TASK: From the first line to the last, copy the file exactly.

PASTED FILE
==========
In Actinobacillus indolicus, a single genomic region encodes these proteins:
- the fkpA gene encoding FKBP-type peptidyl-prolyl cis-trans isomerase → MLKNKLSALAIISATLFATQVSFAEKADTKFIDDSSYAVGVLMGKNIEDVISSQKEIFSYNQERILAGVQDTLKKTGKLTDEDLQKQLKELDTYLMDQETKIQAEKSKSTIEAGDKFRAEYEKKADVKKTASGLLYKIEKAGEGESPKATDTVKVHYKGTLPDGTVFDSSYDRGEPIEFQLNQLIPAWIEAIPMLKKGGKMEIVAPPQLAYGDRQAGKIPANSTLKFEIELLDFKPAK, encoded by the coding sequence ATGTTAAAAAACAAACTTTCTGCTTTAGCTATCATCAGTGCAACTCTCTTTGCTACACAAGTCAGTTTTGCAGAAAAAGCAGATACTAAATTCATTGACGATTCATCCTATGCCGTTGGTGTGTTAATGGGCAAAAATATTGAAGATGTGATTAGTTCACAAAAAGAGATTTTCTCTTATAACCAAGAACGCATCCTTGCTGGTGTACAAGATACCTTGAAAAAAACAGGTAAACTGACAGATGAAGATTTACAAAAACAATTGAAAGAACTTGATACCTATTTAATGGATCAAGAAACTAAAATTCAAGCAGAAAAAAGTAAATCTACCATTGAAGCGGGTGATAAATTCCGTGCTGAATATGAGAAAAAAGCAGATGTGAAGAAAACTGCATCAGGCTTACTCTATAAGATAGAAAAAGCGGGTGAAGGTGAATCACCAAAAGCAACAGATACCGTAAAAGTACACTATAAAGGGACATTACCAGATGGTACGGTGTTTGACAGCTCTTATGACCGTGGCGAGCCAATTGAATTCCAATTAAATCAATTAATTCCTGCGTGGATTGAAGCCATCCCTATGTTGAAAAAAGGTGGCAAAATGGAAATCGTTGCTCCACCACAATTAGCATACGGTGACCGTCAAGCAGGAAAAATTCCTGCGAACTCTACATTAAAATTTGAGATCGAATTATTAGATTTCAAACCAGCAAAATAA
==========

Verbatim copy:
In Actinobacillus indolicus, a single genomic region encodes these proteins:
- the fkpA gene encoding FKBP-type peptidyl-prolyl cis-trans isomerase → MLKNKLSALAIISATLFATQVSFAEKADTKFIDDSSYAVGVLMGKNIEDVISSQKEIFSYNQERILAGVQDTLKKTGKLTDEDLQKQLKELDTYLMDQETKIQAEKSKSTIEAGDKFRAEYEKKADVKKTASGLLYKIEKAGEGESPKATDTVKVHYKGTLPDGTVFDSSYDRGEPIEFQLNQLIPAWIEAIPMLKKGGKMEIVAPPQLAYGDRQAGKIPANSTLKFEIELLDFKPAK, encoded by the coding sequence ATGTTAAAAAACAAACTTTCTGCTTTAGCTATCATCAGTGCAACTCTCTTTGCTACACAAGTCAGTTTTGCAGAAAAAGCAGATACTAAATTCATTGACGATTCATCCTATGCCGTTGGTGTGTTAATGGGCAAAAATATTGAAGATGTGATTAGTTCACAAAAAGAGATTTTCTCTTATAACCAAGAACGCATCCTTGCTGGTGTACAAGATACCTTGAAAAAAACAGGTAAACTGACAGATGAAGATTTACAAAAACAATTGAAAGAACTTGATACCTATTTAATGGATCAAGAAACTAAAATTCAAGCAGAAAAAAGTAAATCTACCATTGAAGCGGGTGATAAATTCCGTGCTGAATATGAGAAAAAAGCAGATGTGAAGAAAACTGCATCAGGCTTACTCTATAAGATAGAAAAAGCGGGTGAAGGTGAATCACCAAAAGCAACAGATACCGTAAAAGTACACTATAAAGGGACATTACCAGATGGTACGGTGTTTGACAGCTCTTATGACCGTGGCGAGCCAATTGAATTCCAATTAAATCAATTAATTCCTGCGTGGATTGAAGCCATCCCTATGTTGAAAAAAGGTGGCAAAATGGAAATCGTTGCTCCACCACAATTAGCATACGGTGACCGTCAAGCAGGAAAAATTCCTGCGAACTCTACATTAAAATTTGAGATCGAATTATTAGATTTCAAACCAGCAAAATAA